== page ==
Over the past few years, FX Networks’ Sons Of Anarchy has roared its way to being one of the hottest shows on TV, cable status be damned. While most of the credit is due to the unflinching writing and the great acting, the show’s music is definitely an important component of SOA‘s success. They’ve just released the Sons Of Anarchy: Volume 2 soundtrack, which contains a couple of new takes on classic songs recorded specifically for the show, including one that never made primetime but was too good to be relegated to the cutting room floor. 

CBS Local spoke with SOA Music Supervisor Bob Thiele Jr. about the songs that the show has used, one song it hasn’t used and at least one that they’ve tried to get. 

One of the gems of the Volume 2 collection is Jane’s Addiction’s cover of The Rolling Stones‘ “Sympathy For The Devil.” Longtime Jane’s fans might think that they already have that song in their collection, covering it on their 1987 self-titled debut album. As it turns out, they recorded a new version for Sons. Neither Thiele or series creator Kurt Sutter knew they’d recorded it already. 

“We weren’t familiar with their first record,” Thiele says, noting that it was released on a small independent label, Triple X Records. “I always assumed (1988’s) Nothing’s Shocking (their first for Warner Brothers) was the first one.” Unaware of Jane’s’ first pass at the song, Theile asked them to cover “Sympathy” to his specifications: “I sent them a rough sketch of me singing and playing guitar on the song. They responded immediately. They were out of their record deal and finishing up their tour, it was perfect timing. Dave [Navarro] obviously is a fan of the show.” (Navarro appears in two episodes of the show this season.)

“Sympathy” will be featured during a season-closing montage, which is a tradition with the show. “We always end the season with a pretty big musical montage, we did ‘House Of The Rising Sun,’ ‘Hey, Hey, My My,’ and ‘Gimme Shelter.’  Kurt had the idea for ‘Sympathy,’ so I went into the studio and started playing with the arrangement.  Then I played it for Kurt, and he liked it.  Then we discussed ‘Who’s gonna sing it?’  You always shoot for a big name, like an Eddie Vedder or a Tom Petty, but we haven’t been very successful in our ‘dream-casting.’  But with ‘Sympathy,’ the first name that came up was Jane’s Addiction.”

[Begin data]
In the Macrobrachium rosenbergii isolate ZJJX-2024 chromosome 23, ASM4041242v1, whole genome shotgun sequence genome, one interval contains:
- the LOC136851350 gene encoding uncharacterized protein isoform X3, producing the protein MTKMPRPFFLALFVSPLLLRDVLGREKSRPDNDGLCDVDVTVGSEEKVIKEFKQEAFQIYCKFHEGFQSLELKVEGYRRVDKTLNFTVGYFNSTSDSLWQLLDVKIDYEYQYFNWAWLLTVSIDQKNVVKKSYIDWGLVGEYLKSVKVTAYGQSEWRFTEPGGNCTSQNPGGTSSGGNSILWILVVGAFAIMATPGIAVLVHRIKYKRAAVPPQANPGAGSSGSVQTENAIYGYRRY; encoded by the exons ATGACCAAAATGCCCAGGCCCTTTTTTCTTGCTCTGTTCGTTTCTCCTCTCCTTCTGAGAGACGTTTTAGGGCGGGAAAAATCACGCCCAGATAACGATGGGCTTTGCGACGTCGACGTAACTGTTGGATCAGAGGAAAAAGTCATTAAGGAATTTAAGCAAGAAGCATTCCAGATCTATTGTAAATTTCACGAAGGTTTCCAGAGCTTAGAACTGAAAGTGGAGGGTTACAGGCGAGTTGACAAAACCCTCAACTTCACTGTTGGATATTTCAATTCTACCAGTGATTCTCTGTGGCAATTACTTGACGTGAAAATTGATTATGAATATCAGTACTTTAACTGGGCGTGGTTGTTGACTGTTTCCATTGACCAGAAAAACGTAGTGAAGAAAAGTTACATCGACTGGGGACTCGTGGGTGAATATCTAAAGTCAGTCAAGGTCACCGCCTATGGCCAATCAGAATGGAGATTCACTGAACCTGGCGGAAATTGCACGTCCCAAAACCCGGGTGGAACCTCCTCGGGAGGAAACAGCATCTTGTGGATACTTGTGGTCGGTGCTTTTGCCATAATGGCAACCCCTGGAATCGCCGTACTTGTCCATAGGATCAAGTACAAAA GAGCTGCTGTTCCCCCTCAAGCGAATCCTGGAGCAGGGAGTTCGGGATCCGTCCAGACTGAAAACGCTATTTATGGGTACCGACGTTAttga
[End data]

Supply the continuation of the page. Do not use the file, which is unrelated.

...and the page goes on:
Another classic that gets a new remake is Iggy Pop’s “The Passenger,” covered by Alison Mosshart, the frontwoman for The Kills and The Dead Weather (the latter band also features Jack White). It was her second time recording a track for the show.  “I have huge respect for her.  I’m a massive fan. In season four, we had a montage to ‘What A Wonderful World'” — written, incidentally, by his father, Bob Thiele Sr. — “I did this tender but dark version of it.” He thought Mosshart would be the perfect voice to deliver his version of the song.   “It turned out that she is a massive fan of the show, she sang it, it was great.”

This season, when it was decided that “The Passenger” should be used for another sequence, he called on Mosshart again. But he got vetoed and her version never made the show.  “I really strongly felt that we should do a cover, so I recorded it, and reached out to Allison, she was totally down for it.  But Kurt was very attached to the Iggy version, so that’s what was used in the show.” But he felt that Mosshart’s take was great, and included it on the soundtrack anyway.  

The soundtrack also features a new take on Lulu’s pop classic “To Sir With Love,” sung by series co-star Katey Sagal. Thiele has long been friends with the singer/actress — he co-produced her debut album Well… in 1994 (recorded during the height of her Married With Children fame).  Sagal, who is married to Kurt Sutter, generally sings one song per season. “Katy has an affinity for that white soul of the ’60s.  So much singing today is like the American Idol thing, all the melisma and over-singing, Katy understands control and subtlety.”

One song that Sons hasn’t been able to get is Bruce Springsteen‘s “Adam Raised A Cain.” “Kurt had the idea to use that for the end of season three, but we wanted to do our own version of it.  We couldn’t get it, because Springsteen wouldn’t license a remake. I don’t think he was familiar with our show.” Referencing the show’s ever-increasing ratings, he adds, “It’s possible that if we tried it again, we wouldn’t get that resistance. We were disappointed when we couldn’t get it. I don’t think we got a definitive ‘no,’ but in television, you don’t have the luxury of time, because you have to be on the air in three weeks.”

Have they been turned down by anyone else? Not exactly, but there is one group they want to approach but they haven’t yet: “I don’t think the Grateful Dead would be keen to license because they tend to have issues with violence (laughs).  Also, we don’t have a lot of money. We do amazing things with our limited budget. That’s why we do so many covers, we can’t afford to use the masters. Rather than do a sound-a-like of ‘Sympathy For The Devil,’ we created a version with our own sound.” 

See the “Sympathy” montage on the season finale of Sons of Anarchy this Tuesday December 4 at 10 p.m. ET on FX. Season six is expected to kick off September 2013. 

Brian Ives, CBS Local 



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